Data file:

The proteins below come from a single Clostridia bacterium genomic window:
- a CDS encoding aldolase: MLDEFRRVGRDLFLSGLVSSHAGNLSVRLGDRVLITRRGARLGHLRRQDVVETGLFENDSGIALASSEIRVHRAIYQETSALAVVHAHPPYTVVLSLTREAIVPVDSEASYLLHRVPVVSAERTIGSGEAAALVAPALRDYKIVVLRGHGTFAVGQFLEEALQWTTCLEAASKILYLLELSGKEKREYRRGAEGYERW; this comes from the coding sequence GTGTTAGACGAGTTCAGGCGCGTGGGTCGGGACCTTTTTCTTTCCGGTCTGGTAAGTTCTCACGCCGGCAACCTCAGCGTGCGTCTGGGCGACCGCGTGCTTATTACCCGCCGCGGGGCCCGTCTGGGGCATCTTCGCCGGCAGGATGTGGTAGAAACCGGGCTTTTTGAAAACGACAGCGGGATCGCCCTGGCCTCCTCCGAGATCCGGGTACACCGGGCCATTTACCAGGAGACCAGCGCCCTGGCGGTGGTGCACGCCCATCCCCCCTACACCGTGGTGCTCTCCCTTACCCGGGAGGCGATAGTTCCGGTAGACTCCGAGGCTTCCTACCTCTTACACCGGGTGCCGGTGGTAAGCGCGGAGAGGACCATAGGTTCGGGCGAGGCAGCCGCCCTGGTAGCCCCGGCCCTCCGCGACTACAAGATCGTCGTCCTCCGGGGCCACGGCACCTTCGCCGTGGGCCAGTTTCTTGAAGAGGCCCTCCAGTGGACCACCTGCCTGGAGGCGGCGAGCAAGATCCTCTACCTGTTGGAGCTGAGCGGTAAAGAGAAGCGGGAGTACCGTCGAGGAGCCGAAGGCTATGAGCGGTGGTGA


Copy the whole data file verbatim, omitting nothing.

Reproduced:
The proteins below come from a single Clostridia bacterium genomic window:
- a CDS encoding aldolase: MLDEFRRVGRDLFLSGLVSSHAGNLSVRLGDRVLITRRGARLGHLRRQDVVETGLFENDSGIALASSEIRVHRAIYQETSALAVVHAHPPYTVVLSLTREAIVPVDSEASYLLHRVPVVSAERTIGSGEAAALVAPALRDYKIVVLRGHGTFAVGQFLEEALQWTTCLEAASKILYLLELSGKEKREYRRGAEGYERW; this comes from the coding sequence GTGTTAGACGAGTTCAGGCGCGTGGGTCGGGACCTTTTTCTTTCCGGTCTGGTAAGTTCTCACGCCGGCAACCTCAGCGTGCGTCTGGGCGACCGCGTGCTTATTACCCGCCGCGGGGCCCGTCTGGGGCATCTTCGCCGGCAGGATGTGGTAGAAACCGGGCTTTTTGAAAACGACAGCGGGATCGCCCTGGCCTCCTCCGAGATCCGGGTACACCGGGCCATTTACCAGGAGACCAGCGCCCTGGCGGTGGTGCACGCCCATCCCCCCTACACCGTGGTGCTCTCCCTTACCCGGGAGGCGATAGTTCCGGTAGACTCCGAGGCTTCCTACCTCTTACACCGGGTGCCGGTGGTAAGCGCGGAGAGGACCATAGGTTCGGGCGAGGCAGCCGCCCTGGTAGCCCCGGCCCTCCGCGACTACAAGATCGTCGTCCTCCGGGGCCACGGCACCTTCGCCGTGGGCCAGTTTCTTGAAGAGGCCCTCCAGTGGACCACCTGCCTGGAGGCGGCGAGCAAGATCCTCTACCTGTTGGAGCTGAGCGGTAAAGAGAAGCGGGAGTACCGTCGAGGAGCCGAAGGCTATGAGCGGTGGTGA